MISSISSAUGA, ONTARIO - It’s bad enough when you’re involved in a motor vehicle accident. Now Mississauga Fire & Emergency Services sends a bill for saving your life, according to http://www.mississauga.com.

Currently, only non-residents are billed $350 an hour for every life-saving vehicle that responds to a collision on Mississauga streets.

But, rising costs have prompted City staff to recommend that city residents be added to the paying customers list. The suggestion is being considered by City Council as part of the 2008 budget deliberations.

“The operating budget for Mississauga Fire & Emergency Services has increased by an average 8.63 per cent over the past five years,” said Paul Mitcham, the City’s commissioner of community services. Most of that increase is attributed to rising salaries, but the increasing number of motor vehicle accidents is making an impact, too.

These costs put considerable pressure on the annual property tax rate, says Mitcham, since fire services make up 28 per cent of the City’s operating budget.

As far as motor vehicle collisions are concerned, the standard response is to dispatch two emergency vehicles to a vehicle collision.

“This is necessary to ensure adequate rescuers arrive should extrication or rescue be required, and also to protect rescuers working at the scene from traffic,” said Mitcham, in his corporate report.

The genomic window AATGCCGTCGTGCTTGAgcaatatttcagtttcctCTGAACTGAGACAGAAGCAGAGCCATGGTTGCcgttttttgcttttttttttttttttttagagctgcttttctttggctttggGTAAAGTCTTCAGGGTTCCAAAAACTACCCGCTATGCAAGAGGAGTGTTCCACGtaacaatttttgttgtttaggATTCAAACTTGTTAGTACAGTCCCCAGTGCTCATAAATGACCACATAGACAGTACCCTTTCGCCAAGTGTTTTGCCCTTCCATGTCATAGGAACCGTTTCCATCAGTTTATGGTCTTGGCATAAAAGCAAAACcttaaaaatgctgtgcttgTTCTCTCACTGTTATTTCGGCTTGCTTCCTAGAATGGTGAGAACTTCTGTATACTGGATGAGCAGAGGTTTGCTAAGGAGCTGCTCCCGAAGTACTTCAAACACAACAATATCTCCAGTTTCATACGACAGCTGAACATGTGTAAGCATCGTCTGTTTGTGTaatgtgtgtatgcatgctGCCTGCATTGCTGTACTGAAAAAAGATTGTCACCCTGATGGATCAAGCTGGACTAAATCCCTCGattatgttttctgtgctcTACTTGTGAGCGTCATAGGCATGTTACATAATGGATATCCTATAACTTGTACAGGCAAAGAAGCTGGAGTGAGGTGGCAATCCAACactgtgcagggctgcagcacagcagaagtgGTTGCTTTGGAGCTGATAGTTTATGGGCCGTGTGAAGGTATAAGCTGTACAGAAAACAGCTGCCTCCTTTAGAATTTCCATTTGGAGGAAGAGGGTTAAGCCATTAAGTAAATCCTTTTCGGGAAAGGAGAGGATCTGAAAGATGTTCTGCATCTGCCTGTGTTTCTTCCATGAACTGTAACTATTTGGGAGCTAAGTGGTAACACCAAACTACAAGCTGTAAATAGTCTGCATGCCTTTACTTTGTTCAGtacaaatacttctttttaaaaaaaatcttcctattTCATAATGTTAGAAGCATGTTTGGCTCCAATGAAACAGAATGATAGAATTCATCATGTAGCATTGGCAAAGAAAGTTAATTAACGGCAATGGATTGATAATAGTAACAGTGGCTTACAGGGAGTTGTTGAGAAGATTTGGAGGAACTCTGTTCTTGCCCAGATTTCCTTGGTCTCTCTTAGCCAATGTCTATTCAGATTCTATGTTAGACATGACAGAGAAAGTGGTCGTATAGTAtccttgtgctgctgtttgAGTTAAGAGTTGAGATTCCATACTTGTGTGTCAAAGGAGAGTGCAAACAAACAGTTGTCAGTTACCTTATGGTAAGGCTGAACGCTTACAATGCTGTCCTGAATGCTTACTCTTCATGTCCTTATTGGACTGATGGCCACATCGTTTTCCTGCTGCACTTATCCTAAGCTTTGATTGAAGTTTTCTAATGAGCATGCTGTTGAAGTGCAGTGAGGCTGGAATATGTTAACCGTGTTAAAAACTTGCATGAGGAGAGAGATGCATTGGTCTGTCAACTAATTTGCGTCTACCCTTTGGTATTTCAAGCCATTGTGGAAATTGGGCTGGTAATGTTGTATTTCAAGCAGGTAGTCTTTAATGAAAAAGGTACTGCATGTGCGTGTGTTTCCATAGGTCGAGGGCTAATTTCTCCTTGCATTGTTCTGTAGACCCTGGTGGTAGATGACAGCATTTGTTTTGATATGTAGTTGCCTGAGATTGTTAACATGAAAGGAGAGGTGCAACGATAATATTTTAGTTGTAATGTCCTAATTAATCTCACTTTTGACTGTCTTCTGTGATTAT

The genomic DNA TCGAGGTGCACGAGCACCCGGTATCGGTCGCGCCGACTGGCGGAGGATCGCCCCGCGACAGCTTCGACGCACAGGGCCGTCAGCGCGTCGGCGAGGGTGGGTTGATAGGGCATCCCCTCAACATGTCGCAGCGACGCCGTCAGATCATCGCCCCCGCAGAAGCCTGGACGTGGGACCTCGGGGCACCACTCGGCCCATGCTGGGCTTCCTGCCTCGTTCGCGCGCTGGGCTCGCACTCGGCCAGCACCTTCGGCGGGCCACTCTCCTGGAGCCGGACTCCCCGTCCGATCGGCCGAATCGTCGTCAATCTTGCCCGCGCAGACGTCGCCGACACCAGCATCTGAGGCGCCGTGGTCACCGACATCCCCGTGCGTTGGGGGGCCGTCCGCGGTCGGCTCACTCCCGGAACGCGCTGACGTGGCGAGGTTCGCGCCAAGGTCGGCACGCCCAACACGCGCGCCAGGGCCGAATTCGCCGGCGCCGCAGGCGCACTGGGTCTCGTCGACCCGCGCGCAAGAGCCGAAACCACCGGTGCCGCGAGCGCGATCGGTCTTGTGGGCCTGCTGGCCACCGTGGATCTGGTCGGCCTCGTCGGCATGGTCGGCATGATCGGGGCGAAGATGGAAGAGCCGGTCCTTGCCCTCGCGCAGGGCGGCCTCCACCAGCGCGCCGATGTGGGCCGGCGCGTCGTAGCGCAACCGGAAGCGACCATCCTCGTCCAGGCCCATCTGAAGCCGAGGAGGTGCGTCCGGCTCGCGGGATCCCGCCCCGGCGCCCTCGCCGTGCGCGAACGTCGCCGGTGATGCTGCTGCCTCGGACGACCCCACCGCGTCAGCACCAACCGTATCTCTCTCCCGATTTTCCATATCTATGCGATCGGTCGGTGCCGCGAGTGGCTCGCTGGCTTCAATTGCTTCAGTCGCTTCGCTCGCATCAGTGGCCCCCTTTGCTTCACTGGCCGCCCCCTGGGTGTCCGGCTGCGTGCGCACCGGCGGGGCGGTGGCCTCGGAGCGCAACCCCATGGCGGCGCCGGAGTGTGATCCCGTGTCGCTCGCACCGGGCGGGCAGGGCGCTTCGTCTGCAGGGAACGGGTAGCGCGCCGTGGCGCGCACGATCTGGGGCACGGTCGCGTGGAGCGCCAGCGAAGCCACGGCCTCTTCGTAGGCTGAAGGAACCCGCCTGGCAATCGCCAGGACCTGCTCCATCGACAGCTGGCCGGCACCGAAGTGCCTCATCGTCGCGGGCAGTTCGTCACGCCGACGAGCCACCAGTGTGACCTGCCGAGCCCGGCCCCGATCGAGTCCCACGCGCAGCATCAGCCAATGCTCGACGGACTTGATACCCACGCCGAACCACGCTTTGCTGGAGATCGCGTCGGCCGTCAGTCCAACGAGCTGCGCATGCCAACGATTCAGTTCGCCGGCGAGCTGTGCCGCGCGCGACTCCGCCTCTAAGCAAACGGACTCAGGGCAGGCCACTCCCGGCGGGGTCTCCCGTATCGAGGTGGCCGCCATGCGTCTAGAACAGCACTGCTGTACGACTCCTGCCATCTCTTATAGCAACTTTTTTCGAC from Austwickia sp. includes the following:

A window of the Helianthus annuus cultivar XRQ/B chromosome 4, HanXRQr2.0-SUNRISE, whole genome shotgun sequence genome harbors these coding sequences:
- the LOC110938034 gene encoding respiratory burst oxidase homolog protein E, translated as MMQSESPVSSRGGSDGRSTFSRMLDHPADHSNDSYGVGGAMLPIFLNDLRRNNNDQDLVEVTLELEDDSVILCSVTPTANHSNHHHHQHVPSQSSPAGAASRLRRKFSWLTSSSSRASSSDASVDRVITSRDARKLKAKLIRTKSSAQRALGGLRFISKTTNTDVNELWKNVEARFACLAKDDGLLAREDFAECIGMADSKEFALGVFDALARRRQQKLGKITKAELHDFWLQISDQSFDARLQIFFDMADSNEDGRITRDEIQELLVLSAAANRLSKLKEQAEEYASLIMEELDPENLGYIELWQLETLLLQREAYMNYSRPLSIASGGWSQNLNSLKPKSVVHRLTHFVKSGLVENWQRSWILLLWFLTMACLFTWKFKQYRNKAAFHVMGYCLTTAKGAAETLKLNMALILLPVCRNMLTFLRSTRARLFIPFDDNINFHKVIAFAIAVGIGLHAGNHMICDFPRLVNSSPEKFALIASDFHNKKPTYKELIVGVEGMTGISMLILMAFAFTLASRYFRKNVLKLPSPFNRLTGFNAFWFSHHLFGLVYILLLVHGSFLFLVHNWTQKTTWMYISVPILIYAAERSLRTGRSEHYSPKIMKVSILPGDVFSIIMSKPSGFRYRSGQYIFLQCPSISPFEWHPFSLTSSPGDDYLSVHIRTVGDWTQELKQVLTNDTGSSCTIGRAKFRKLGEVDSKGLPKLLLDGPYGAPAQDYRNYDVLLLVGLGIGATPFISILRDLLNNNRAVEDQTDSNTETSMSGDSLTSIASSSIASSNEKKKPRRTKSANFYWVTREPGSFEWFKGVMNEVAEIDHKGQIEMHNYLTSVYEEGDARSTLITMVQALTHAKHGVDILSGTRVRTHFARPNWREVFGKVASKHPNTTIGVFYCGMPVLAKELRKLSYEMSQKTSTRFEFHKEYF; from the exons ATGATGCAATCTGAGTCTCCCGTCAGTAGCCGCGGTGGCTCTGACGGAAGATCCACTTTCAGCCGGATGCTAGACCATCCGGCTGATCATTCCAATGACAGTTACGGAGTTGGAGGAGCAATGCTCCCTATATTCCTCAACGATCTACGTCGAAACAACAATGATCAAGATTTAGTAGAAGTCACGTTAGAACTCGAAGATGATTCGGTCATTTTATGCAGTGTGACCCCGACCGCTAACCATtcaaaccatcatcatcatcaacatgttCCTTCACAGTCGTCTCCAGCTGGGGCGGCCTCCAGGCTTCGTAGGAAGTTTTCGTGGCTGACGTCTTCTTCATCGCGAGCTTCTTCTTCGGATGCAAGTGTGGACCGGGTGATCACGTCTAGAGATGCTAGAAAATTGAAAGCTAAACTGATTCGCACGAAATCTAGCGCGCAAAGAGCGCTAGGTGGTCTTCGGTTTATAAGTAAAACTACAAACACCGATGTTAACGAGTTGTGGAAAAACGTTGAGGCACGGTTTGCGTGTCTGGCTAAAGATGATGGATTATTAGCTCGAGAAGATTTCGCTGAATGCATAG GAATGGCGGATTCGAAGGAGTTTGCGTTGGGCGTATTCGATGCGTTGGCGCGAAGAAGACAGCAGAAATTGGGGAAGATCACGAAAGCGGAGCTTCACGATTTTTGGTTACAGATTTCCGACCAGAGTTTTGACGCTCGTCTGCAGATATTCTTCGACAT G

Last year, the City was unable to recover their costs for 722 crashes on city streets that were attended by the fire department.

However, the new charge won’t necessarily come out of your pocket. Mitcham says that, under standard Ontario insurance policies, the insurer will pay emergency services fees charged to policy holders. An invoice from the fire department comes with instructions on how to submit the same invoice to your insurance company.

Mississauga Fire & Emergency Services, Mitcham noted, has been successfully invoicing property owners and non-residents for a wide variety of services for many years. A total of 14 municipal fire departments in Ontario already charge for responding to traffic collisions, including Markham, Vaughan and Richmond Hill.

If approved for Mississauga, an extra $252,000 yearly in fees would flow into City coffers.